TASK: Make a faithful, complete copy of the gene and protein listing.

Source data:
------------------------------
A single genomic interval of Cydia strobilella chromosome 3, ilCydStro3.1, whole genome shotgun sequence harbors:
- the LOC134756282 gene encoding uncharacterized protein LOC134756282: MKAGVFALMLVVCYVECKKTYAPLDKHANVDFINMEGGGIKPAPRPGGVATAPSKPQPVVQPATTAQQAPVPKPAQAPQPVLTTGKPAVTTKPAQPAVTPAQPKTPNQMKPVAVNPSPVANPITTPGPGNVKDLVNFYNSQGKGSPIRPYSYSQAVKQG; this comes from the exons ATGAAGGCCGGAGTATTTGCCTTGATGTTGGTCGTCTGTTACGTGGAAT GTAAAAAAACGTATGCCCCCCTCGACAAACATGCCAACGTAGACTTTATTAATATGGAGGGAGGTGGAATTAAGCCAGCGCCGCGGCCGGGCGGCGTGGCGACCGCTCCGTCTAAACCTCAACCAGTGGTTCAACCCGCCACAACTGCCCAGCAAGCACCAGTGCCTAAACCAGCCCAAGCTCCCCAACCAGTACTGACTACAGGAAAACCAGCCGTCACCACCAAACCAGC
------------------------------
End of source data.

A single genomic interval of Cydia strobilella chromosome 3, ilCydStro3.1, whole genome shotgun sequence harbors:
- the LOC134756282 gene encoding uncharacterized protein LOC134756282: MKAGVFALMLVVCYVECKKTYAPLDKHANVDFINMEGGGIKPAPRPGGVATAPSKPQPVVQPATTAQQAPVPKPAQAPQPVLTTGKPAVTTKPAQPAVTPAQPKTPNQMKPVAVNPSPVANPITTPGPGNVKDLVNFYNSQGKGSPIRPYSYSQAVKQG; this comes from the exons ATGAAGGCCGGAGTATTTGCCTTGATGTTGGTCGTCTGTTACGTGGAAT GTAAAAAAACGTATGCCCCCCTCGACAAACATGCCAACGTAGACTTTATTAATATGGAGGGAGGTGGAATTAAGCCAGCGCCGCGGCCGGGCGGCGTGGCGACCGCTCCGTCTAAACCTCAACCAGTGGTTCAACCCGCCACAACTGCCCAGCAAGCACCAGTGCCTAAACCAGCCCAAGCTCCCCAACCAGTACTGACTACAGGAAAACCAGCCGTCACCACCAAACCAGC